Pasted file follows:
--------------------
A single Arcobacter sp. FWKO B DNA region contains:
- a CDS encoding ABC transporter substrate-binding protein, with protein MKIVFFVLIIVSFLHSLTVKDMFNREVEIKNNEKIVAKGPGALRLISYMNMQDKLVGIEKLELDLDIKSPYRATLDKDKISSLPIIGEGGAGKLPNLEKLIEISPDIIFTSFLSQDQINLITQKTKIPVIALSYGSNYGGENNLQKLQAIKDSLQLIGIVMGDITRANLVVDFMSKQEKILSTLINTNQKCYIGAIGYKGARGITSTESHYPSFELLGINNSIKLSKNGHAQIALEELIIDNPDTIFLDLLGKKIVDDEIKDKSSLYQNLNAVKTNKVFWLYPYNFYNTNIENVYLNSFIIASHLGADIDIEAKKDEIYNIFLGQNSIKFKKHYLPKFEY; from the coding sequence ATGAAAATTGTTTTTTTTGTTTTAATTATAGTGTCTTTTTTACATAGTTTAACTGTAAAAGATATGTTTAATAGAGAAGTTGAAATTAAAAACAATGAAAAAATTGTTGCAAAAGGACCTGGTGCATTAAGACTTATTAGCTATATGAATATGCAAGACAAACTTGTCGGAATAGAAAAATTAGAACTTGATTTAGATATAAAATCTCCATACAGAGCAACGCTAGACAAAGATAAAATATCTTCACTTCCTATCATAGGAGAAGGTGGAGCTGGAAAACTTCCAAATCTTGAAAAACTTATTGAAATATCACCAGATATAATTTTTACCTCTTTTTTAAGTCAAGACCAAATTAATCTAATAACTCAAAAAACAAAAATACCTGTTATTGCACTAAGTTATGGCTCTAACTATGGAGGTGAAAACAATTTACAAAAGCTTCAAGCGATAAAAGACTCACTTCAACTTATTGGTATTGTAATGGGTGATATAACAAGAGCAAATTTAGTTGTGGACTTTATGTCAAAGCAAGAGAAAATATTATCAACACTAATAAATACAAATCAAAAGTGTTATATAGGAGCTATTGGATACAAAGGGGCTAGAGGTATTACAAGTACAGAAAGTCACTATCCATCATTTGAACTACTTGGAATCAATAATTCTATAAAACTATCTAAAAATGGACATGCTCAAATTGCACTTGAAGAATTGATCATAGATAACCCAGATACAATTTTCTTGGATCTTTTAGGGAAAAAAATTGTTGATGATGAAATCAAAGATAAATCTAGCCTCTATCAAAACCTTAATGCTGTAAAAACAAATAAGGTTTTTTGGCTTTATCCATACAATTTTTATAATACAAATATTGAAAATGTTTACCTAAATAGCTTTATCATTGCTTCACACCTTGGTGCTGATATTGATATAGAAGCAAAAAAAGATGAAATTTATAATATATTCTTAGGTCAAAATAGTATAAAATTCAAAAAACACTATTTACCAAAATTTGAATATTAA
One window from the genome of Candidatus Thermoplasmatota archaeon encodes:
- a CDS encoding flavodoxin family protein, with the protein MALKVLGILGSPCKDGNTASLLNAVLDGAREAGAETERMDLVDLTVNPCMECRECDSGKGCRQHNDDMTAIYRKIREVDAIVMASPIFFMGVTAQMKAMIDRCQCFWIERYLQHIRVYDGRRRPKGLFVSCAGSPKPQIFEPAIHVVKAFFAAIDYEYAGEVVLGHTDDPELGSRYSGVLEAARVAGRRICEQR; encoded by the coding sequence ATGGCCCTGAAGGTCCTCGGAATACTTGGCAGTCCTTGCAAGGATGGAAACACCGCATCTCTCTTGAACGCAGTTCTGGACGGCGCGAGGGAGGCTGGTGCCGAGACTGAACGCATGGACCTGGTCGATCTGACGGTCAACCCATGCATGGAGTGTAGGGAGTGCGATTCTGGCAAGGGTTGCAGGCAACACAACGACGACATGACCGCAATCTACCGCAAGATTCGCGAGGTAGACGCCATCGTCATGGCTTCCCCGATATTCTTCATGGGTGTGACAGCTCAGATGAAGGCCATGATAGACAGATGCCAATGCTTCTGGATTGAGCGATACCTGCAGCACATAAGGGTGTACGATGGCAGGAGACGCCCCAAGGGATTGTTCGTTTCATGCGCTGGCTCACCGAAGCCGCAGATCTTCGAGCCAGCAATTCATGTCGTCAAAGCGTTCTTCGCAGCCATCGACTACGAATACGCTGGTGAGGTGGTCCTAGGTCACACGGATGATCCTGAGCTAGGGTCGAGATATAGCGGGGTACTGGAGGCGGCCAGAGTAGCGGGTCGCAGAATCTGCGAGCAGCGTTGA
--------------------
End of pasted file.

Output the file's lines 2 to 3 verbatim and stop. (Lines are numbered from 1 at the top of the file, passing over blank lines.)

- a CDS encoding ABC transporter substrate-binding protein, with protein MKIVFFVLIIVSFLHSLTVKDMFNREVEIKNNEKIVAKGPGALRLISYMNMQDKLVGIEKLELDLDIKSPYRATLDKDKISSLPIIGEGGAGKLPNLEKLIEISPDIIFTSFLSQDQINLITQKTKIPVIALSYGSNYGGENNLQKLQAIKDSLQLIGIVMGDITRANLVVDFMSKQEKILSTLINTNQKCYIGAIGYKGARGITSTESHYPSFELLGINNSIKLSKNGHAQIALEELIIDNPDTIFLDLLGKKIVDDEIKDKSSLYQNLNAVKTNKVFWLYPYNFYNTNIENVYLNSFIIASHLGADIDIEAKKDEIYNIFLGQNSIKFKKHYLPKFEY; from the coding sequence ATGAAAATTGTTTTTTTTGTTTTAATTATAGTGTCTTTTTTACATAGTTTAACTGTAAAAGATATGTTTAATAGAGAAGTTGAAATTAAAAACAATGAAAAAATTGTTGCAAAAGGACCTGGTGCATTAAGACTTATTAGCTATATGAATATGCAAGACAAACTTGTCGGAATAGAAAAATTAGAACTTGATTTAGATATAAAATCTCCATACAGAGCAACGCTAGACAAAGATAAAATATCTTCACTTCCTATCATAGGAGAAGGTGGAGCTGGAAAACTTCCAAATCTTGAAAAACTTATTGAAATATCACCAGATATAATTTTTACCTCTTTTTTAAGTCAAGACCAAATTAATCTAATAACTCAAAAAACAAAAATACCTGTTATTGCACTAAGTTATGGCTCTAACTATGGAGGTGAAAACAATTTACAAAAGCTTCAAGCGATAAAAGACTCACTTCAACTTATTGGTATTGTAATGGGTGATATAACAAGAGCAAATTTAGTTGTGGACTTTATGTCAAAGCAAGAGAAAATATTATCAACACTAATAAATACAAATCAAAAGTGTTATATAGGAGCTATTGGATACAAAGGGGCTAGAGGTATTACAAGTACAGAAAGTCACTATCCATCATTTGAACTACTTGGAATCAATAATTCTATAAAACTATCTAAAAATGGACATGCTCAAATTGCACTTGAAGAATTGATCATAGATAACCCAGATACAATTTTCTTGGATCTTTTAGGGAAAAAAATTGTTGATGATGAAATCAAAGATAAATCTAGCCTCTATCAAAACCTTAATGCTGTAAAAACAAATAAGGTTTTTTGGCTTTATCCATACAATTTTTATAATACAAATATTGAAAATGTTTACCTAAATAGCTTTATCATTGCTTCACACCTTGGTGCTGATATTGATATAGAAGCAAAAAAAGATGAAATTTATAATATATTCTTAGGTCAAAATAGTATAAAATTCAAAAAACACTATTTACCAAAATTTGAATATTAA
One window from the genome of Candidatus Thermoplasmatota archaeon encodes: